I was most interested in Gyllenhaal's character, the CIA analyst who thinks he can hack it as a field agent once his main 'knuckle dragger' in-country is killed in an explosion, but ultimately finds he can't deal with the blood and guts side of counter-terrorism.

Syriana (2005), dir Stephen Gaghan; George Clooney, Matt Damon, Alexander Siddig.

Syriana is a massive canvas portraying the interlocking lives of a number of people involved in a Gulf state's political trials. It feels a little like a James Clavell novel. Clooney is an embittered CIA agent on the trail of a missing Stinger missile, Damon is a securities analyst who thinks he can make it as a power broker, and Jeffrey Wright is a forensic accountant looking into corporate wrong-doing while battling with a dysfunctional relationship with his ageing father. There are others of course - the great Alexander Siddig as the far-sighted emir trying to modernise his country is particularly good, and reminiscent of Qatar's Hamad bin Khalifa Al Thani, on whom the character is probably based.

Like Rendition, Syriana also takes time to answer the question, 'What makes a terrorist?' In this case, it features the very tough working conditions suffered by migrant workers in the Gulf States, although whether these have produced many terrorists in the past, compared with, say, grinding urban poverty in other parts of the region, is an open question.

Syriana is almost Tarantino-esque in the way it tries to weave together the various plot lines. It is interesting how many of the key characters 'see the light' and recognise the error of their ways towards the end of the film. My only real criticism is the attempt to somehow mesh an Enron-style corporate malfeasance scandal into Mid-Eastern politics. I didn't really feel it worked, and the movie feels almost too crammed as a result.

A quick update on Pathfinder: vacillations in Varnhold

Since the end of the festive period, we've begun playing the third arc of the Pathfinder Kingmaker story. Past readers will remember our party had reached the dizzy heights of 7th level, and had successfully established the kingdom/duchy of Staghelm, led by elven druid PC Cassie. We had proceeded to pacify the southern parts of our allotted fiefdom as well (populated by pesky trolls in the main), and Grameer, our elven PC wizard, had ably managed the economy of the realm, increasing its GDP exponentially, as well as vastly boosting the output of magic items (without any contingent inflation, as we're still pegged to the gold standard).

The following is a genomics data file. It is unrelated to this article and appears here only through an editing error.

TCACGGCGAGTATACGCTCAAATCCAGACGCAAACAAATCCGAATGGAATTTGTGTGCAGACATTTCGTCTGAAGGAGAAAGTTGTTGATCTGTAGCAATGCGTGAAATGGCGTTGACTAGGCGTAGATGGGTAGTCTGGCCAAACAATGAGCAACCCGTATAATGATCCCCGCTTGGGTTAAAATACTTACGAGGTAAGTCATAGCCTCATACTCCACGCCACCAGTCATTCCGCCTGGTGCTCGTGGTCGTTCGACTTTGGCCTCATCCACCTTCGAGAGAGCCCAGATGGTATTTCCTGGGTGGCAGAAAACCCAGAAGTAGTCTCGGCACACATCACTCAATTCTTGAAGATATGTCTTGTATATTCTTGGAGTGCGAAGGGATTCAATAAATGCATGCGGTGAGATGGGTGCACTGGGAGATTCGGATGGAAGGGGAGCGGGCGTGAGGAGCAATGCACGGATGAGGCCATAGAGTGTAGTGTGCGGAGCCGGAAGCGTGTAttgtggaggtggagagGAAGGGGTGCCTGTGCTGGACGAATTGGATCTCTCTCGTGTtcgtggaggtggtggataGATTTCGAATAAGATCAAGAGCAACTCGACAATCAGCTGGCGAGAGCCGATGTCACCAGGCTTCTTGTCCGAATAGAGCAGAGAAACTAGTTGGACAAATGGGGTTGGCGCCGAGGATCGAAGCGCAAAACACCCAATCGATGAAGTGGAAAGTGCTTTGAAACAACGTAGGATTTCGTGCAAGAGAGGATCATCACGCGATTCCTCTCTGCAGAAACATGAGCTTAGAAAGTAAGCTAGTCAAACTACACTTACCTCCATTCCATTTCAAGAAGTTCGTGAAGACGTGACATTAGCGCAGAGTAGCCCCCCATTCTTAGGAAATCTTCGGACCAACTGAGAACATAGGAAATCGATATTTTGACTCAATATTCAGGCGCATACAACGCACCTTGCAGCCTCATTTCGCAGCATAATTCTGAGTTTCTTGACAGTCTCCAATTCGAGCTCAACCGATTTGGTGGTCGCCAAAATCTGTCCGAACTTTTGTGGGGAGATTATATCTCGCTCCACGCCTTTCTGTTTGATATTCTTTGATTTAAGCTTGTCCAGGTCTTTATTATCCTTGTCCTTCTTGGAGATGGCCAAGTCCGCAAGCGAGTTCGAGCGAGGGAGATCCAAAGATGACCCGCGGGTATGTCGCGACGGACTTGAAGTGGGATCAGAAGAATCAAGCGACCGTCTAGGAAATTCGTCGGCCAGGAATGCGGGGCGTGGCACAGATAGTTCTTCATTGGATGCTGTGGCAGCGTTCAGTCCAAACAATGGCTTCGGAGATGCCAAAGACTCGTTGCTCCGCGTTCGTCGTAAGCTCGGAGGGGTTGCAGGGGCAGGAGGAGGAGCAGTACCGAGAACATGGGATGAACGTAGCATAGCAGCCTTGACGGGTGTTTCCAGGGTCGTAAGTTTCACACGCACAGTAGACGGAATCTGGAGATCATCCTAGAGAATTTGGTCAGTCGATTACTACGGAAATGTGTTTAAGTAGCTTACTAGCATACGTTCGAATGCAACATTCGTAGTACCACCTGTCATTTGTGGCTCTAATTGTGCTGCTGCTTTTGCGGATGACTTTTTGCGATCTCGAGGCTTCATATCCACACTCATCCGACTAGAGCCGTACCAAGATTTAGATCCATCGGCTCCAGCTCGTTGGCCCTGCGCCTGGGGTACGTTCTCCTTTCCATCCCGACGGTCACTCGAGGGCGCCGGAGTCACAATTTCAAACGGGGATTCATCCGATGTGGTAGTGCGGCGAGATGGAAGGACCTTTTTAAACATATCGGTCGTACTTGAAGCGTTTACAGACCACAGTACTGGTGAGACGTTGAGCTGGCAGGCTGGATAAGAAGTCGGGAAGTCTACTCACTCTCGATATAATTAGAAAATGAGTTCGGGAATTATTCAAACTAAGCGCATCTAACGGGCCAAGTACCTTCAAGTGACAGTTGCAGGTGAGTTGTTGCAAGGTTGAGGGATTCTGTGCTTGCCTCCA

Following a break over Xmas, we returned to the news that Dave, one of our players, was moving to Canada, leaving us one man down and without Olban, our Changeling rogue. Still, we had two tough warriors, the barbarian Artemisia and the tengu monk, Wu Ya.

I missed the first session, but suffice to say we've heard that the founder of an adjacent fief has vanished along with the entire population of his main town. The mysterious disappearence is very reminiscent of the disappeareance of the people of Roanoke, one of the earliest English settlements in North America.

Cassie and Grameer have both acquired cohorts, and each has a 5th level side-kick (Cassie has gone with a human cleric/druid, and Grameer has a female human witch, a new class from the Paizo Advanced Players Guide, or APG for short). In addition, we now have about 40 1st level 'followers'. We're kicking around some ideas about what to do with these, and my view is to assign them roles as and when required, but to otherwise leave them relatively faceless. For example, we now have two trained owl bears in our party, and it was felt we should have a pair of 1st level rangers skilled in Animal Handling who could manage the owl bears in a fight, leaving the PCs free to do other important stuff, like cast spells. Another example is a gnome with a high Swim skill, whom we can call on when any underwater recon is required, although now Cassie can turn into a water elemental at will, there is less need for that.

We've investigated the town of Varnhold, and found it to be infested with spriggans, who had occupied the town's fort after the humans vanished. We wiped these guys out in fairly short order, and I was impressed at how lethal some of the other characters have become. Both Grameer and Cassie can now fly, Cassie's ability to turn into innocent fauna means she can scout locations unseen with relative ease, and set herself up to surprise opponents. In the attack on Fort Spriggan she changed into a crow, landed on the roof of their watchtower, and blanketed it in mist, preventing them from seeing the approach of the party.